Camp Logan was located in the very northeastern tip of the state, about an hour north of Chicago along the Lake Michigan shoreline. It served as a training range for the Illinois National Guard from 1892 to the early 1970s.
Camp Logan was named for General John Alexander Logan who commanded 31st Illinois Volunteer Regiment in 1861:
The land was purchased by the IL State Legislature in1892 and by the 1900s Camp Logan included a headquarters office, four regimental barracks, range office, mess hall, kitchen and arsenal.
Regular Army marksmen from Fort Sheridan preferred the rifle range at CampLogan over their own facilities. Naval Militia from the Naval Training Center Great Lakes also utilized this facility.
Before World War I, the Illinois National Guard put great emphasis on rifle marksmanship. It was one of the few Guard activities that was judged by strict Army regulations.
Training at the camp included handling of small weapons, tactical maneuvers, and rifle marksmanship. Soldiers performed a variety of marksmanship scenarios on targets located from 100 to 1,000 yards oriented toward Lake Michigan. In 1902, over 6,000 soldiers attended the camp and expended over 640,000 rounds of ammunition.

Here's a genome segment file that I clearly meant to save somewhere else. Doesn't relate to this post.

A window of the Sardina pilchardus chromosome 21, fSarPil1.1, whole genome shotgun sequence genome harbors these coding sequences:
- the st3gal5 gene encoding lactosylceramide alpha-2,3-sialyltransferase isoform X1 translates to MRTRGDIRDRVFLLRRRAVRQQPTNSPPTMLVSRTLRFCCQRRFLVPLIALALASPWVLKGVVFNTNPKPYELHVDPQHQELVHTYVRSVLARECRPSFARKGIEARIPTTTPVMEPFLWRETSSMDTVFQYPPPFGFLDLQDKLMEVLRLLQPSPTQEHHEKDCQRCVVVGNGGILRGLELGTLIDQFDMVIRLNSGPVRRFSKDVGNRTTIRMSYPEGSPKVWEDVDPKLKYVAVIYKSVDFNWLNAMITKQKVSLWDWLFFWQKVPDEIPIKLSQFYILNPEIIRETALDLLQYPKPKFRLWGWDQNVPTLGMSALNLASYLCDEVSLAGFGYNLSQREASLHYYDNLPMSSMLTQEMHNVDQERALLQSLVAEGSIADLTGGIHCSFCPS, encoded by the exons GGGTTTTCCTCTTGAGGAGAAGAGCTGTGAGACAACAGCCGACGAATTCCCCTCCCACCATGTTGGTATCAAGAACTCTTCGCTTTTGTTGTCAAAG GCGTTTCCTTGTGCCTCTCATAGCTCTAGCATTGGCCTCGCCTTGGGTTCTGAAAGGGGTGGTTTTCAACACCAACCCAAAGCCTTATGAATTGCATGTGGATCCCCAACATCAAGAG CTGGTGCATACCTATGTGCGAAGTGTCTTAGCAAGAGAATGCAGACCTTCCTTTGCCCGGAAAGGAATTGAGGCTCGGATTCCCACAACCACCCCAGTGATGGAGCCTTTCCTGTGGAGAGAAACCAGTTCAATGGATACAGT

Two key innovations were incorporated into the Camp Logan range, the echelon target system and Aiken targets. For more on the inventor of the Aiken targets, see my post on Illinois National Guardsman, Robert Aiken.
Col. George Marshall was assigned to Camp Logan from 1933 to 1937 as the head instructor.
The camp was closed in 1974 as increased restrictions on training due to the increasing civilian population around the base, limited the camp’s usefulness.
Now Camp Logan is called the North Unit of Illinois Beach State Park.
It’s a bit of interesting history located where I grew up.